It remains to be shown whether SC-derived DA neurons can efficiently reinnervate the striatum and provide functional recovery in PD patients. Knowledge from hfVM tissue transplantation in animals and humans has provided a number of requirements for establishing a clinically competitive SC-based therapy in PD. The SC grafts should (a) exhibit a regulated release of DA and molecular, electrophysiological, and morphological properties similar to those of substantia nigra neurons [16, 17]; (b) enable survival of more than 100,000 DA neurons per human putamen ; (c) reestablish the DA network within the striatum and restore the functional connectivity with host extra-striatal neural circuitries ; (d) reverse the motor deficits resembling human symptoms in animal models of PD and induce long-lasting and major symptomatic relief in PD patients; and (e) produce no adverse-effects such as tumor formation, immune reactions and GIDs.
Advantages and disadvantages of different stem cell types for use in Parkinson's disease
Stem Cell Type
Embryonic Stem Cells (ESCs)
Pluripotent stem cells derived from the inner cell mass of the blastocyst that are able to differentiate into cells of the three germ layers and show an extensive capability for self-renewal without differentiation, both in vivo and in vitro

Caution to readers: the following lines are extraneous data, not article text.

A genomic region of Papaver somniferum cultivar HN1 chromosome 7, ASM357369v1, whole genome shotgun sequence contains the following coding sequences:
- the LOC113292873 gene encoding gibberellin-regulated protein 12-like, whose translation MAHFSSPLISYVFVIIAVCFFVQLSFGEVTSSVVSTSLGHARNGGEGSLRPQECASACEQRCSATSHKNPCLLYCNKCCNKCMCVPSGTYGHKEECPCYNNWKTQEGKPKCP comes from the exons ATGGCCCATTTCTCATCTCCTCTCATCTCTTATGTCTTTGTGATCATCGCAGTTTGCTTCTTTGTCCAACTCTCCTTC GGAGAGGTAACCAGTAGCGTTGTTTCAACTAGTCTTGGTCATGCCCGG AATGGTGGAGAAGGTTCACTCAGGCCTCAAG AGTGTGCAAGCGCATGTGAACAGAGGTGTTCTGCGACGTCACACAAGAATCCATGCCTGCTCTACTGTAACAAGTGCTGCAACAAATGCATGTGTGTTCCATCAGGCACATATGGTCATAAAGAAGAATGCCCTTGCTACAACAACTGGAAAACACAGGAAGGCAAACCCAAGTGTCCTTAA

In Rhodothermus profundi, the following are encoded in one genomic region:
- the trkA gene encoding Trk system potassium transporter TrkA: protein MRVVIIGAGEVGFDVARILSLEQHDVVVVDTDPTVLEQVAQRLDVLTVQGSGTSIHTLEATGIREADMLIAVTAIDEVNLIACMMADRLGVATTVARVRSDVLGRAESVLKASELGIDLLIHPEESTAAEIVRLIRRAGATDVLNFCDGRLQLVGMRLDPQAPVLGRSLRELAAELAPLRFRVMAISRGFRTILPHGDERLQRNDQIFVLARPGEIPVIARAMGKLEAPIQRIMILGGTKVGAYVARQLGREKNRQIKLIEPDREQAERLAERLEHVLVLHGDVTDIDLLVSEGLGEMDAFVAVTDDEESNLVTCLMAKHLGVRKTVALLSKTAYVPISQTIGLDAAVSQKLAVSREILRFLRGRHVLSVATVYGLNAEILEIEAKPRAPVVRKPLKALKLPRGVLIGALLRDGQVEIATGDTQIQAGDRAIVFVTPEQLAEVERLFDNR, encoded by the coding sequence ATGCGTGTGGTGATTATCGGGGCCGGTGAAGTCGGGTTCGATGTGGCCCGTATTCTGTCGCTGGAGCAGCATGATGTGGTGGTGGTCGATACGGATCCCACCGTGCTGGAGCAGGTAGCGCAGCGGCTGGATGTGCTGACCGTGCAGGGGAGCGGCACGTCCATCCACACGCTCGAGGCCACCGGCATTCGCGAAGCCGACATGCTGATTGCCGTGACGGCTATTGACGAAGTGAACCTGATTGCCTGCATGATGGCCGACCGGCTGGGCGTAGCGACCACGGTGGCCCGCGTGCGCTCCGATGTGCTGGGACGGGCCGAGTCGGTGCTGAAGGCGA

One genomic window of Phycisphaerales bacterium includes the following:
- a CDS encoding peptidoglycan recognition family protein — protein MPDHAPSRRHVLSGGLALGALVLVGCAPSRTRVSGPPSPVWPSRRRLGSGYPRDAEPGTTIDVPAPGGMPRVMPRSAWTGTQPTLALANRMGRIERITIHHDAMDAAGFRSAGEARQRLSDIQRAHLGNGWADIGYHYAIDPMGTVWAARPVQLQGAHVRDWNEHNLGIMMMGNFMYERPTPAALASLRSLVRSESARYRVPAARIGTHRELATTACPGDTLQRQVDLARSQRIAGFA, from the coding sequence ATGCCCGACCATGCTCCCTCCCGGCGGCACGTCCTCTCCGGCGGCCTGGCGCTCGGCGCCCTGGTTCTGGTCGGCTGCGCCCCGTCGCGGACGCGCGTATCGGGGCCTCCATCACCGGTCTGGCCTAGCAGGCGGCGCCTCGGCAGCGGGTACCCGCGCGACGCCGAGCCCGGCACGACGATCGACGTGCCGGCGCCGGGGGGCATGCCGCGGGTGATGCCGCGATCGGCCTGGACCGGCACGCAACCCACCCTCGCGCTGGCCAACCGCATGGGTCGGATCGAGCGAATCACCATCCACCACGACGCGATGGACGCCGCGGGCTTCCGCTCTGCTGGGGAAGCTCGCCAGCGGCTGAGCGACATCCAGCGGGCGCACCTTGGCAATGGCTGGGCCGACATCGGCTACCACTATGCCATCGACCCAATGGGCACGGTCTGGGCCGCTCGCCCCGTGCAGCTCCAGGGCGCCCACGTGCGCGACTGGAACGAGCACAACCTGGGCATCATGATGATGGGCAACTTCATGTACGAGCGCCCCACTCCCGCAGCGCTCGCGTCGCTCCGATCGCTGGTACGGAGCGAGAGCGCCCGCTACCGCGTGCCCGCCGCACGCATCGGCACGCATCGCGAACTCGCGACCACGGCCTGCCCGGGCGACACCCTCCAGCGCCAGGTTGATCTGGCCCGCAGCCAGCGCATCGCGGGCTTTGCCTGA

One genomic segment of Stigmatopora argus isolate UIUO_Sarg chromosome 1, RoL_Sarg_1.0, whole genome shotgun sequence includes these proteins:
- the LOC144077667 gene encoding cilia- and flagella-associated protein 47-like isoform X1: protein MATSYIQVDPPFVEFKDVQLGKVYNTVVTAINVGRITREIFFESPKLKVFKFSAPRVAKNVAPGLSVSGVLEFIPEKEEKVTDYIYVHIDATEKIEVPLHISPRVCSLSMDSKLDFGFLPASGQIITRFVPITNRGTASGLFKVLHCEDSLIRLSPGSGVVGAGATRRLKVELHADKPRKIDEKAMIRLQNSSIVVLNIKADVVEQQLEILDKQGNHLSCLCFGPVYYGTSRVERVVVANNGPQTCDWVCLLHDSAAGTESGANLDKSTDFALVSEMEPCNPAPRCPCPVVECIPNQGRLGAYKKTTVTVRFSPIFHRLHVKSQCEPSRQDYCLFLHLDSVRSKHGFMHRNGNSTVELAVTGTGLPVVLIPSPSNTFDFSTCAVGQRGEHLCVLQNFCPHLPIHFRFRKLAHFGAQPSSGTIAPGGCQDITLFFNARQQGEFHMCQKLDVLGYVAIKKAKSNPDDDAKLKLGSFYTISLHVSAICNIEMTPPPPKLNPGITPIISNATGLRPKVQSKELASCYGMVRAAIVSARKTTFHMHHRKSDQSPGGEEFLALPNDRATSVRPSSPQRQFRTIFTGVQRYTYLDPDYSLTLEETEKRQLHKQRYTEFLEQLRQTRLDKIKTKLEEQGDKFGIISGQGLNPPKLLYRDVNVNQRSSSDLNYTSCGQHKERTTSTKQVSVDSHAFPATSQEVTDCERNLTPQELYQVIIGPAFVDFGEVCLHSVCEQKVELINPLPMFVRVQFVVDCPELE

(a) Highly proliferative/retain pluripotency after in vitro expansion
(b) Can generate DA-ergic neurons
(c) Shown to survive transplantation and generate some degree of functional recovery
(a) Risk of tumor formation
Induced pluripotent Stem Cells (iPSCs)
Reprogrammed adult murine fibroblasts into ESC-like cells
(a) Generation of unlimited PD patient-specific cells/autologous transplantation
(b) Shown to survive transplantation and generate some degree of functional recovery
(c) Could minimize immune reactions and ethical issues
Risk of tumor formation
(b) Autologous transplantation - risk of susceptibility to the original pathology of the patient
Bone marrow-derived stromal cells and mesenchymal Stem Cells (MSCs)
Small population of cells in the bone marrow that can differentiate into adipocytes, chondrocytes and osteoblasts, both in vivo and in vitro
(a) Improve motor performance in mice
(b) No adverse effects in humans at 12 months following transplantation
(a) Modest clinical improvement in humans
Fetal brain neural Stem Cells (NSCs)
Multipotent stem cells that are able to differentiate into neurons, astrocytes and oligodendrocytes